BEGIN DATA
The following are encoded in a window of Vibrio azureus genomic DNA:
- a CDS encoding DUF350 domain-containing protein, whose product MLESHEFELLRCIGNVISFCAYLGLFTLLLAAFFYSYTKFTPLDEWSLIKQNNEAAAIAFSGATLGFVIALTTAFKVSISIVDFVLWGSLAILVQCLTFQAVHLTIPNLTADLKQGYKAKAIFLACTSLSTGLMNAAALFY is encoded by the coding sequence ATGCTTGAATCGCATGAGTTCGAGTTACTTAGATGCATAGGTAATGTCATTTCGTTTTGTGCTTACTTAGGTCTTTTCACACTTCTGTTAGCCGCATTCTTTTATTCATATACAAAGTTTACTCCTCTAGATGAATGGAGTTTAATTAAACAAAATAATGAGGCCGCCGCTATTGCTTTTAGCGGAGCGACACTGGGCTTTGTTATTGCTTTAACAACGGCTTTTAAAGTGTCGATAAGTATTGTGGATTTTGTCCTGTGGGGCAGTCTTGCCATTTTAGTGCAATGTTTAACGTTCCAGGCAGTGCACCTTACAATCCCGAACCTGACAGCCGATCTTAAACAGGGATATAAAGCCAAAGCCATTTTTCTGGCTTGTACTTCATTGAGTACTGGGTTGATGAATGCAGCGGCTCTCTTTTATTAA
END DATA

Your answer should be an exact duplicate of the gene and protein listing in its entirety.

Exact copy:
The following are encoded in a window of Vibrio azureus genomic DNA:
- a CDS encoding DUF350 domain-containing protein, whose product MLESHEFELLRCIGNVISFCAYLGLFTLLLAAFFYSYTKFTPLDEWSLIKQNNEAAAIAFSGATLGFVIALTTAFKVSISIVDFVLWGSLAILVQCLTFQAVHLTIPNLTADLKQGYKAKAIFLACTSLSTGLMNAAALFY is encoded by the coding sequence ATGCTTGAATCGCATGAGTTCGAGTTACTTAGATGCATAGGTAATGTCATTTCGTTTTGTGCTTACTTAGGTCTTTTCACACTTCTGTTAGCCGCATTCTTTTATTCATATACAAAGTTTACTCCTCTAGATGAATGGAGTTTAATTAAACAAAATAATGAGGCCGCCGCTATTGCTTTTAGCGGAGCGACACTGGGCTTTGTTATTGCTTTAACAACGGCTTTTAAAGTGTCGATAAGTATTGTGGATTTTGTCCTGTGGGGCAGTCTTGCCATTTTAGTGCAATGTTTAACGTTCCAGGCAGTGCACCTTACAATCCCGAACCTGACAGCCGATCTTAAACAGGGATATAAAGCCAAAGCCATTTTTCTGGCTTGTACTTCATTGAGTACTGGGTTGATGAATGCAGCGGCTCTCTTTTATTAA